Salad and watercress grower Vitacress is funding a “groundbreaking” PhD to develop new varieties of more sustainable watercress.
Lauren Hibbert has received the backing of Vitacress to study at the Univsersity of Southampton and the University of California, Davis, and will work alongside Professor Gail Taylor, chair of Plant Sciences at UCD.
As a widespread crop, watercress has been tipped to play an important role in cultivating more sustainable and nutrient rich foods, particularly in developing countries, where more than 50 per cent of under five-year olds are iron deficient.
Watercress is the most nutrient-dense crop when compared to a panel of 43 similar leafy crops, according to Vitacress, who hope the PhD will lead to more water efficient and nutrient rich varieties.
Professor Taylor said: “This research project on watercress is groundbreaking. We are sequencing the genome of this leafy salad and studying its wild natural genetic variation extensively to provide an unprecedented understanding of what makes this food such a wonderful source of nutrients, with significant anti-cancer properties.
“At the same time, we want to ensure that the crop is sustainable and does no harm to the environment. This new PhD will be focused on developing new unique varieties of watercress that are more efficient at using resources – particularly water and nutrients – and which tastes amazing.”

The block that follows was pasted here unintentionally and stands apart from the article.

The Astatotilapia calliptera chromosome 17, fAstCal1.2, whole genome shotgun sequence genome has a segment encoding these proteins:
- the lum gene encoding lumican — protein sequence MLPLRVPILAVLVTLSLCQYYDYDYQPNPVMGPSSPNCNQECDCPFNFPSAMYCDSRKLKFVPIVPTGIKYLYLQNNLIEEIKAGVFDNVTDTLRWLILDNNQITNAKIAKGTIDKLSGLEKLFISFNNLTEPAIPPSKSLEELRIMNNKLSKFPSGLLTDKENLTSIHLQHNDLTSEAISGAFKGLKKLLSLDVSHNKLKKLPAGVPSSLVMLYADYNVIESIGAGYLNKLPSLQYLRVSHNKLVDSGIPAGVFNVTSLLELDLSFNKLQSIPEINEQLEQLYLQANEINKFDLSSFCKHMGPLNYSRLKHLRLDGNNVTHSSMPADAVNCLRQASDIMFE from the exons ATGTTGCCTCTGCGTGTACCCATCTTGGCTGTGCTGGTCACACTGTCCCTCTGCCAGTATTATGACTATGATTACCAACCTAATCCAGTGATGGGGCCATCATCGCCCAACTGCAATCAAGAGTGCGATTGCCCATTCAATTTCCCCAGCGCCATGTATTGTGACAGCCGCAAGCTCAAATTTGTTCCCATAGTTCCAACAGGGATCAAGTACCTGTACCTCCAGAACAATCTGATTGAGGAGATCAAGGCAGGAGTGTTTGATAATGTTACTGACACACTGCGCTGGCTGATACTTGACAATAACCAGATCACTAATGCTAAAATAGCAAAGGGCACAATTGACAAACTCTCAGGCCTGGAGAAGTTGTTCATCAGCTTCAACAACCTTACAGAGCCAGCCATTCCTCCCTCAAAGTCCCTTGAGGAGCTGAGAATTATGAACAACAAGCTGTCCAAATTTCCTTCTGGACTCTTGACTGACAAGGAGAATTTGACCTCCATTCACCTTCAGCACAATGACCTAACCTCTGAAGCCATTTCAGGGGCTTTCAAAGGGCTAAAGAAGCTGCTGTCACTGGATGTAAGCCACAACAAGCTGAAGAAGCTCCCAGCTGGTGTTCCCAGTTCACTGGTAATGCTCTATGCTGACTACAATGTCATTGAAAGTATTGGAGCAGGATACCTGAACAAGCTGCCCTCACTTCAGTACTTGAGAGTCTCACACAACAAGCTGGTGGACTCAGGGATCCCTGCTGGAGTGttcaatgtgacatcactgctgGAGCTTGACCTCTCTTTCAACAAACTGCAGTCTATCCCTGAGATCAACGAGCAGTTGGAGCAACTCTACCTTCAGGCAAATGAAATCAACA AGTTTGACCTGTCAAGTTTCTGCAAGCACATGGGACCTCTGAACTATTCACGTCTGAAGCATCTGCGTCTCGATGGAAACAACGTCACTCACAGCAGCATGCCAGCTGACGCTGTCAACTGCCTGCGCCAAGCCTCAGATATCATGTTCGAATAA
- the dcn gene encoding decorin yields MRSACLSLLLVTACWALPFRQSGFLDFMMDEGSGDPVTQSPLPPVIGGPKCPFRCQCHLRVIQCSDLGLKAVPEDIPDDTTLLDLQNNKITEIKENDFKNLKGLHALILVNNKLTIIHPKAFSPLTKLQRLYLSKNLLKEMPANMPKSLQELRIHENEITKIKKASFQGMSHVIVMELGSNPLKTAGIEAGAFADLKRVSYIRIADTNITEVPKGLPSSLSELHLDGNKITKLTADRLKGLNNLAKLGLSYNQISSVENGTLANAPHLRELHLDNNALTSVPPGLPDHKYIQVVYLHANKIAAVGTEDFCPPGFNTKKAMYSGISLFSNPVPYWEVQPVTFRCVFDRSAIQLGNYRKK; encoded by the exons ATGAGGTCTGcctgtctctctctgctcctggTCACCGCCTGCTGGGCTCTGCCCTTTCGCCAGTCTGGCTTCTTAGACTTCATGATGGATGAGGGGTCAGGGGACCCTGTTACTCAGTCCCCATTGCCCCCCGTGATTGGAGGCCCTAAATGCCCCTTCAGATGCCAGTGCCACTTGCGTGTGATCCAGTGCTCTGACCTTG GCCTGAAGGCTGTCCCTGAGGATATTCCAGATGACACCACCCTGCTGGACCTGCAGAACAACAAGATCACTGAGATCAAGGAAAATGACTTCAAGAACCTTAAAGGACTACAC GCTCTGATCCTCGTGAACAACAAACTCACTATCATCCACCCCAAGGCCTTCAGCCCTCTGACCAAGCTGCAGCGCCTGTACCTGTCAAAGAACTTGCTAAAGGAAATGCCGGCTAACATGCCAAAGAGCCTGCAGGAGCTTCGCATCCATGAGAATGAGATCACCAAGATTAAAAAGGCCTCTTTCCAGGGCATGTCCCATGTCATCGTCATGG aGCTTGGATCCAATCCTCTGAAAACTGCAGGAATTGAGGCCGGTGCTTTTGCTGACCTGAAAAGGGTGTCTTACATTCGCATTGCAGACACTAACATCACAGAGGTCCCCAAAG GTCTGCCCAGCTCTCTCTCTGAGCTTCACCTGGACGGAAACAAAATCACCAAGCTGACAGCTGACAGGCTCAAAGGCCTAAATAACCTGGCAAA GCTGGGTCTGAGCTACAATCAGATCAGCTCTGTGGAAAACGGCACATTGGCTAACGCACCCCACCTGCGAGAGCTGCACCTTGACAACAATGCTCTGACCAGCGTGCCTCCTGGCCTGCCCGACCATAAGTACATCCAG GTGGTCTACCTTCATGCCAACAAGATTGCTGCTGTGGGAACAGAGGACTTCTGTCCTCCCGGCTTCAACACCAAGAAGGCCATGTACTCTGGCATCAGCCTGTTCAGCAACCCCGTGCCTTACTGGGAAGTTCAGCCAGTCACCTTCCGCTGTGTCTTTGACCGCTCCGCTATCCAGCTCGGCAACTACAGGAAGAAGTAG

Speaking about the project Hibbert said: “I’m thrilled to be doing my PhD with Vitacress, the Taylor lab and University of Southampton. This project will not only let me explore my passion for agricultural sustainability, but also equip me with the skills necessary for a future career in agriculture. Working with Vitacress gives me the opportunity to see the real-world applications of this research which I’m really looking forward to."
Mike Sheldon, managing director of Vitacress Salads, added: “At Vitacress we don’t believe in standing still, and it is crucial we undertake steps to grow produce in a sustainable manner to meet consumer demands.
“We’re pleased to be working with leading plant science academics and funding Lauren’s research, which we are sure will be a great success and start to pave the way for the future of watercress production.”